Image of mini Pizza



  • Active dried Yeast – 1 tsp
  • Warm water – 1/4 cup
  • All Purpose Flour – 2 cups
  • Sugar – 3 tsp
  • Baking Powder – 1/2 tsp
  • Salt – a pinch
  • Butter, room temperature – 3 1/2 tsp OR 50 g
  • Milk – 1/4 cup
  • Water – as needed
  • Olive oil – as needed
  • Grated Mozzarella Cheese – as needed


  • Tomato ketchup – 6 Tbsp
  • Mayonnaise – 3 Tbsp
  • Dried Oregano – 2 tsp
  • Your choice of toppings


  • Stir the yeast in the warm water. Set it aside for 15 min or until its foamy on the surface.
  • In a clean bowl, combine the remaining dry ingredients and mix them.
  • Add the butter and milk and gently stir them into the flour mixture. The butter doesn’t have to be completely combined just yet.
  • Stir the yeast mixture into the flour mixture.
  • Start kneading the dough using medium pressure. Add water sparingly as needed to make the dough smooth.
  • Once the dough forms a ball, knead by hand or a stand mixer for 10 minutes. It is ready when the dough springs back slightly after you press a finger into it.
  • Gently pat a little olive oil on the surface of the dough.
  • Use a few drops of olive oil and spread it inside a large bowl. There should be enough room for the dough to rise.
  • Place the dough inside the bowl and cover with a cloth or cling wrap.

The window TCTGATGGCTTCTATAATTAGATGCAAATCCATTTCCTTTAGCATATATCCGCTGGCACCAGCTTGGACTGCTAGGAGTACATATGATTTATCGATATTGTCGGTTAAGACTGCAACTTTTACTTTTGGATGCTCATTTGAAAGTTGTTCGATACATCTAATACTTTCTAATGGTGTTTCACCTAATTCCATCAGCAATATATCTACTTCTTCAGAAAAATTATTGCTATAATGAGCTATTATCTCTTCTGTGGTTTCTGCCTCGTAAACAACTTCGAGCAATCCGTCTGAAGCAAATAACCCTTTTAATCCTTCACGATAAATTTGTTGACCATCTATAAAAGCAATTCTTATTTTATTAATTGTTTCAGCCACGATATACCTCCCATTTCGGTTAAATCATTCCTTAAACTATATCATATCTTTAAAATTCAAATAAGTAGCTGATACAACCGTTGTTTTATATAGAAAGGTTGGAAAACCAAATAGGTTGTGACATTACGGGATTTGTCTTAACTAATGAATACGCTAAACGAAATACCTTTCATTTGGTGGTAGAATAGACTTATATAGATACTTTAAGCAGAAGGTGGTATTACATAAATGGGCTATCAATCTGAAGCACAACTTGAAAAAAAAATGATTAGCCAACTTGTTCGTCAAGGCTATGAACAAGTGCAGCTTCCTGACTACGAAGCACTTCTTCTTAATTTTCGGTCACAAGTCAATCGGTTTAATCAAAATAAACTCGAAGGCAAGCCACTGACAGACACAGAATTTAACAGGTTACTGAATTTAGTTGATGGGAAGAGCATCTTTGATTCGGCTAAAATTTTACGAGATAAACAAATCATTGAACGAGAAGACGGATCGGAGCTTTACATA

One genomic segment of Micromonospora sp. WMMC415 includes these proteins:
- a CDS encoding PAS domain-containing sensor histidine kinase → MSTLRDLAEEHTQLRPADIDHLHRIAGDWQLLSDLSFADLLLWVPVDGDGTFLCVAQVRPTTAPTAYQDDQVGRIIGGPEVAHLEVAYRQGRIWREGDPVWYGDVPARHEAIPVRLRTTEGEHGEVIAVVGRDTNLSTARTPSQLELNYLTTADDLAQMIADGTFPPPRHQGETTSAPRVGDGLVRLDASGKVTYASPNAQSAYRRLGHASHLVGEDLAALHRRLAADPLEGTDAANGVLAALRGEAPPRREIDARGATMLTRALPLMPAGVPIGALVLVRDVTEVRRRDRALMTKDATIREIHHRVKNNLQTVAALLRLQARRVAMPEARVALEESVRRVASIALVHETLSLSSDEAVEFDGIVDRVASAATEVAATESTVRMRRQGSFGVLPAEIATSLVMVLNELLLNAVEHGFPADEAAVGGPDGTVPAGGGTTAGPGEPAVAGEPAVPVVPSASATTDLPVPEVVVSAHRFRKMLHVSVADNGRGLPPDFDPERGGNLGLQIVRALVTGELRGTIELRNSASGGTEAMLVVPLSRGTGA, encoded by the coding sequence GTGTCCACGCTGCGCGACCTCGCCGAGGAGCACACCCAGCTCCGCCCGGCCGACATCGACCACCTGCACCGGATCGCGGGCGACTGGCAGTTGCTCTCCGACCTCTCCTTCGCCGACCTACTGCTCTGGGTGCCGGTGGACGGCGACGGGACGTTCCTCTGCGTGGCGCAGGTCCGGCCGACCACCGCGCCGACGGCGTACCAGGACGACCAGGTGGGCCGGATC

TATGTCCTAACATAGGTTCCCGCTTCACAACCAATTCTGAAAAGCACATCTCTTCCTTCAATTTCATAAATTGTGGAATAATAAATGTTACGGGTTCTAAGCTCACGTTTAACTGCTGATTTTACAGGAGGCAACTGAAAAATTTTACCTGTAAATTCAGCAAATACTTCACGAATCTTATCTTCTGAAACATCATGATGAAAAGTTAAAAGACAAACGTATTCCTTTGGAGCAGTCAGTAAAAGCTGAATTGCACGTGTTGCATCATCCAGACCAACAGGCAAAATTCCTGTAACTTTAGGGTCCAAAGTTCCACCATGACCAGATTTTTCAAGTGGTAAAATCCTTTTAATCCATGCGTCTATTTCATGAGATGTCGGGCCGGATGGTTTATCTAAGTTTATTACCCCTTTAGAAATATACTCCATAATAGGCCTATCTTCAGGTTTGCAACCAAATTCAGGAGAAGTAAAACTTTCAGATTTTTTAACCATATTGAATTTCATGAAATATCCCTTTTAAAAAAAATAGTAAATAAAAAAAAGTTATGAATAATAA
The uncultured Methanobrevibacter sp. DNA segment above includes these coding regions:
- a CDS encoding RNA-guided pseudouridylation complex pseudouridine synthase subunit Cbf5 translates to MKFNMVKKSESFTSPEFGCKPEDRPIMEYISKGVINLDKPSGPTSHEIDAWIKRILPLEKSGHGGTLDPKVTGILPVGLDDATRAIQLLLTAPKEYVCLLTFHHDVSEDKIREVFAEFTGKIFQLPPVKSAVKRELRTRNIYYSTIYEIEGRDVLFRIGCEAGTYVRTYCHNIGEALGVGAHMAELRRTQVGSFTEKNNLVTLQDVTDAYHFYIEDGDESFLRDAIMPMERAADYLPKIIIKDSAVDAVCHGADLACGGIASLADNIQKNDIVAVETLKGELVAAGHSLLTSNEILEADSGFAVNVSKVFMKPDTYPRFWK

• Set aside in a warm place for 1 hour minimum and a maximum of 4 hours. The dough should double in size.
  • On a clean surface, use your hands to flatten the dough into a large rectangle.
  • Preheat the oven to 200 degrees Centigrade.
  • Use a rolling pin and gently roll out the dough. It should have a thickness of half an inch.
  • Use a small metal bowl or a circle cookie cutter and cut out mini circles. They should be roughly the size of your palm.
  • Transfer these to a baking sheet lined with parchment paper or aluminum foil making sure they are an inch apart from each other.
  • Combine the Mayonnaise, ketchup and oregano together.
  • Spoon this mixture on top of each Pizzetta round.
  • Add your pizza toppings.
  • Cover generously with grated Mozzarella.
  • Sprinkle a pinch Oregano over each Pizzetta on top of the cheese.
  • Bake the Pizzettas for 15-18 minutes. The dough would have puffed slightly and the cheese should be completely melted.
  • Serve them warm.

Have a good food day.